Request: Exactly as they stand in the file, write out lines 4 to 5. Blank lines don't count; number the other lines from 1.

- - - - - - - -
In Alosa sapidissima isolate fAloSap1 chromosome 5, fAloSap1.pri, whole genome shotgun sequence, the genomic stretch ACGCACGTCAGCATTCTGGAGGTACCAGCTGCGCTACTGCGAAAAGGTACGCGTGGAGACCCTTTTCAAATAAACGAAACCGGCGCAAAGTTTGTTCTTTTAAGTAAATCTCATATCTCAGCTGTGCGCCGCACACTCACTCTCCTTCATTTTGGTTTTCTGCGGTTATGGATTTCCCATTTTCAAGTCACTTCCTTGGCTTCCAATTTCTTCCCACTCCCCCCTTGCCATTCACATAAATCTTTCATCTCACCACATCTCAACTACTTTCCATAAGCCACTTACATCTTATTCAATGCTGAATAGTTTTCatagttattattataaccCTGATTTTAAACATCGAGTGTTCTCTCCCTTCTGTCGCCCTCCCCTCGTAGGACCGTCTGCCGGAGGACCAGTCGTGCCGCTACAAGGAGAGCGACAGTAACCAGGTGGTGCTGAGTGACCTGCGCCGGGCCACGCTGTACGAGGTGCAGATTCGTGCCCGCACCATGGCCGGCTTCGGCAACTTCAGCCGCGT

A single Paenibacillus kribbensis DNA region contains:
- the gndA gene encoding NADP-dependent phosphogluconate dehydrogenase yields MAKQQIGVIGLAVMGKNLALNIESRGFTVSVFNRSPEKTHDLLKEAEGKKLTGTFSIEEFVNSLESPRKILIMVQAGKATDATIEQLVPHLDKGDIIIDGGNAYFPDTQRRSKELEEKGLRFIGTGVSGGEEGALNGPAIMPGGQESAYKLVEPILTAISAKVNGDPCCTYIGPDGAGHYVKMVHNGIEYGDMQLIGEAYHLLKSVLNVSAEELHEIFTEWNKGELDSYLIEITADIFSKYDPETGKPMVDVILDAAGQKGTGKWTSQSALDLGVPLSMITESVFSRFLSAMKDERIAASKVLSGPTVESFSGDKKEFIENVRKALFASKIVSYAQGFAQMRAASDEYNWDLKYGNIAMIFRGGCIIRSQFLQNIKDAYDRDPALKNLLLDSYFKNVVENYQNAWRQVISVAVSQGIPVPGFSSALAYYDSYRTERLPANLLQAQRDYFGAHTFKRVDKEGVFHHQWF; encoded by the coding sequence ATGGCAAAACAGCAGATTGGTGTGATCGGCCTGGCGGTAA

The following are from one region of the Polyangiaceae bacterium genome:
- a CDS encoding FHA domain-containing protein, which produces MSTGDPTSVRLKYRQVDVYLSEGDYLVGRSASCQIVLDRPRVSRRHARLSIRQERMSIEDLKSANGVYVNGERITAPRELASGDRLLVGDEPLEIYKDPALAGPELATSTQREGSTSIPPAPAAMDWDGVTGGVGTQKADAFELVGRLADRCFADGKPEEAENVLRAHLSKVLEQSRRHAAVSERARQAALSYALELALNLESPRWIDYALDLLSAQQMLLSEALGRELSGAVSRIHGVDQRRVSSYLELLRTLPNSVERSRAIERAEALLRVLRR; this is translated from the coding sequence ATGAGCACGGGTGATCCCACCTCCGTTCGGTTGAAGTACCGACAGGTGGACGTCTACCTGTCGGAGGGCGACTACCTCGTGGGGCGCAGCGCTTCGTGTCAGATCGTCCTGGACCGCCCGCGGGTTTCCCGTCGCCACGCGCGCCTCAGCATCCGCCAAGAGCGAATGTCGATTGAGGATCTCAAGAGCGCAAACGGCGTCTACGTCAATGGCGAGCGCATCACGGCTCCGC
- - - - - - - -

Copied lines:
The following are from one region of the Polyangiaceae bacterium genome:
- a CDS encoding FHA domain-containing protein, which produces MSTGDPTSVRLKYRQVDVYLSEGDYLVGRSASCQIVLDRPRVSRRHARLSIRQERMSIEDLKSANGVYVNGERITAPRELASGDRLLVGDEPLEIYKDPALAGPELATSTQREGSTSIPPAPAAMDWDGVTGGVGTQKADAFELVGRLADRCFADGKPEEAENVLRAHLSKVLEQSRRHAAVSERARQAALSYALELALNLESPRWIDYALDLLSAQQMLLSEALGRELSGAVSRIHGVDQRRVSSYLELLRTLPNSVERSRAIERAEALLRVLRR; this is translated from the coding sequence ATGAGCACGGGTGATCCCACCTCCGTTCGGTTGAAGTACCGACAGGTGGACGTCTACCTGTCGGAGGGCGACTACCTCGTGGGGCGCAGCGCTTCGTGTCAGATCGTCCTGGACCGCCCGCGGGTTTCCCGTCGCCACGCGCGCCTCAGCATCCGCCAAGAGCGAATGTCGATTGAGGATCTCAAGAGCGCAAACGGCGTCTACGTCAATGGCGAGCGCATCACGGCTCCGC